The concentration in Spanish Linguistics is planned with the Director of Graduate Studies, and/or a linguist in the Program who takes into account the student's preparation, areas of special interest, and professional objectives. The program requires a minimum of 30 credits beyond the MA.

  1. 18 credits taken from any Spn, Lin, or Llc (maximum 9 Llc credits) courses at the 500 level or above.
  2. 12 credits of relevant extra-programmatic courses in linguistics (Lin) or language teaching (ETap) as advised.
  3. Reading knowledge of two languages in addition to Spanish and English demonstrated by course work or by a translation exam.

Concentration in Latin American, Caribbean, and U.S. Latino Cultural Studies for the Ph.D.

30 credits minimum beyond the MA. An MA degree in Spanish, LACS or a related area is required for admission.

  1. Core courses: 16 credits taken from among the LCS graduate courses offered (500, 502, 503, and 504, 508 or 505)
  2. LCS 608 Advanced Research Seminar or 3 credits of a methods course as advised
  3. Focus areas: 11 credits minimum
    1. Culture, History, and Society
    2. Language, Literature and the Fine Arts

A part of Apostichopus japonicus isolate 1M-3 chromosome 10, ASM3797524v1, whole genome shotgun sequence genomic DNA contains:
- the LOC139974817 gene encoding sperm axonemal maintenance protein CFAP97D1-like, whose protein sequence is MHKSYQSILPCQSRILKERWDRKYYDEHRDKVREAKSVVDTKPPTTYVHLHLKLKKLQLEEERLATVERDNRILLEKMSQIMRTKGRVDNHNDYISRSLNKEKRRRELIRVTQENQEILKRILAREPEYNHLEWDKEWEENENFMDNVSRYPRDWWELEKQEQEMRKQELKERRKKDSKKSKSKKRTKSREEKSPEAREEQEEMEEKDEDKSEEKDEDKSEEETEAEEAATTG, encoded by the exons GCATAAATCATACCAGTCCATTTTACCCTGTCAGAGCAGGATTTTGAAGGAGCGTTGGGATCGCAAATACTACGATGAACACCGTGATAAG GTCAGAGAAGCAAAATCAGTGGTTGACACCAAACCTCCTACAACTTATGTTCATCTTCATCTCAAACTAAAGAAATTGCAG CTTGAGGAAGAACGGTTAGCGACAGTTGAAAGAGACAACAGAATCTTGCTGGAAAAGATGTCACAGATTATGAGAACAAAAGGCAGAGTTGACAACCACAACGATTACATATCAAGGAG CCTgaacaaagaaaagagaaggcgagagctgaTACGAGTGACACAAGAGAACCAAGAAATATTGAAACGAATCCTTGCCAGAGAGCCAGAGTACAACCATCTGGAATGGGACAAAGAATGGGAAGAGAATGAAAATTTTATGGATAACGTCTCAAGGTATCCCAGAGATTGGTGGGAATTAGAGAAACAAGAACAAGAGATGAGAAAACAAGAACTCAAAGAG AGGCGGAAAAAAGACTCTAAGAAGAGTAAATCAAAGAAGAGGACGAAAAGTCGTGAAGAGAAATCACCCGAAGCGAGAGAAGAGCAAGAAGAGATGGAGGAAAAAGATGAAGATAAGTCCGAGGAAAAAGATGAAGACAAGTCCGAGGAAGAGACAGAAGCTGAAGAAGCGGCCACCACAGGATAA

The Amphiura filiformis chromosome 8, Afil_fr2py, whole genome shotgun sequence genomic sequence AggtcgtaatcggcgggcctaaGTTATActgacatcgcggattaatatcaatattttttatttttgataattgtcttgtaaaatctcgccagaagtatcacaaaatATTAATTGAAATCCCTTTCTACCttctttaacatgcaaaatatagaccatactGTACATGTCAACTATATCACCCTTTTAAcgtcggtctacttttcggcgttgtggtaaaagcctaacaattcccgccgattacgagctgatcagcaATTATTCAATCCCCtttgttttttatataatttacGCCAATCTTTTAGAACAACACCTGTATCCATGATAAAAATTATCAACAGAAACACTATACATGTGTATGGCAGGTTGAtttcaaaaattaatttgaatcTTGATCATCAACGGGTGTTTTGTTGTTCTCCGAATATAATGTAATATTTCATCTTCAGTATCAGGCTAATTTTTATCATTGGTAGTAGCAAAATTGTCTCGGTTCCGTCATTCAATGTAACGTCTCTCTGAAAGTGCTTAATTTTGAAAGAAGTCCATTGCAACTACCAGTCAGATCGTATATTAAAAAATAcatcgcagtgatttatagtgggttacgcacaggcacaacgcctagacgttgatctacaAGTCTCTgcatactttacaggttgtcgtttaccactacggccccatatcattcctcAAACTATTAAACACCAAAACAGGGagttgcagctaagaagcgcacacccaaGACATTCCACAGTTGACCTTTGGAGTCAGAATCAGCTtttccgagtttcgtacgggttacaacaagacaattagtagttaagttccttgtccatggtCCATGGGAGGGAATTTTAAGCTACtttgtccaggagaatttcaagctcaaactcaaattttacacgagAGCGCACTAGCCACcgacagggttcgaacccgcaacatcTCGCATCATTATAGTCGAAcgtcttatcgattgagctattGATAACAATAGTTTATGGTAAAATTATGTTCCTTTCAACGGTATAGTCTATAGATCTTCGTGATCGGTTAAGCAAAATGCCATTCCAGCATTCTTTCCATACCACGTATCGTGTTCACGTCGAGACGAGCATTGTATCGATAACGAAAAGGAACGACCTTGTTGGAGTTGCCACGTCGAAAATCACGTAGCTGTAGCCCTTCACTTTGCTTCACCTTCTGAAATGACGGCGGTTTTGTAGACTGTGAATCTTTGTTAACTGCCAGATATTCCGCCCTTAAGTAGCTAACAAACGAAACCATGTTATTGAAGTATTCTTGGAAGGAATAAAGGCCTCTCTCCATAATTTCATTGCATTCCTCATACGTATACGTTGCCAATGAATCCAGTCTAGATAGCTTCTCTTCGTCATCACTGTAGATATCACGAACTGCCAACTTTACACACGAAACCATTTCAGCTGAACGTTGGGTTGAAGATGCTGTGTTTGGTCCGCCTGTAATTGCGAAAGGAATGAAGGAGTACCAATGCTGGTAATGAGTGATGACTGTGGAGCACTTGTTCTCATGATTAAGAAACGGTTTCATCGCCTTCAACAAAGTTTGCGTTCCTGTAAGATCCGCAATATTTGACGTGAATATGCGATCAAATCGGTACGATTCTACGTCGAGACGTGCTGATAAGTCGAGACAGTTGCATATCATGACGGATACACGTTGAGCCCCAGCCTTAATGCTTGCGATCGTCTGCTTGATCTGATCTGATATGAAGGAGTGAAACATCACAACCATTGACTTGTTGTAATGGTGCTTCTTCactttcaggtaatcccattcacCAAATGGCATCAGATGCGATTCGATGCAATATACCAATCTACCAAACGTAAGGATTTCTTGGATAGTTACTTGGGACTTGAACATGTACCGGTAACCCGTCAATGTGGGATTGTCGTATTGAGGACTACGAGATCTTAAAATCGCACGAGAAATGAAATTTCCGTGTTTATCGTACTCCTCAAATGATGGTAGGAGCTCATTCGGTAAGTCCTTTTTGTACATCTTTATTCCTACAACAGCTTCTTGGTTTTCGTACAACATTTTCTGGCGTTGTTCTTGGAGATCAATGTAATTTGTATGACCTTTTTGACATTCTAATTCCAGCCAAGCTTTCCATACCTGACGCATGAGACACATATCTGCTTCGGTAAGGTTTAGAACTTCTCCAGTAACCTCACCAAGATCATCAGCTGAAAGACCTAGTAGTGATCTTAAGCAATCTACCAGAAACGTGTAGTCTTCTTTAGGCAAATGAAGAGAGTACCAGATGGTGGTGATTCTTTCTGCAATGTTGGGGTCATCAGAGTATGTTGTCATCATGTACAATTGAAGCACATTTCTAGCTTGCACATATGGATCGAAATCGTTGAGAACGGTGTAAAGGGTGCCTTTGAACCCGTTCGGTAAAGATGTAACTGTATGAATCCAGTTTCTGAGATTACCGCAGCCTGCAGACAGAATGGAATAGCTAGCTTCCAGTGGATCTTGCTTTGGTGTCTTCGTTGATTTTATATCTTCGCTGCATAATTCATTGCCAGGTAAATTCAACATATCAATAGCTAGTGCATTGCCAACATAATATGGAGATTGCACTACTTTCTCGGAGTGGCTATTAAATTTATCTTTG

4. Knowledge of Spanish and another language spoken in Latin America or the Caribbean (other than English) must be demonstrated by course work or proficiency exam.

Ph.D. Candidacy Examinations
A Ph.D. candidacy exam must be taken, preferably in the semester following, but certainly within a year after completion of coursework.  Ph.D. exams are administered during the first two weeks of classes every semester.  Students must communicate their intention to take the Ph.D. exam to the Director of Graduate Studies  by March 15th for the following Fall, or October 15th for the following Spring semester.  At that time the student must choose his/her prospective Dissertation Committee consisting of three professors, one of whom will be the student's dissertation director and two of whom will be the readers.  The Dissertation Committee will guide the student in the preparation of the reading list for the exam. For additional information, please see the Dissertation Guidelines of the Hispanic and Italian program.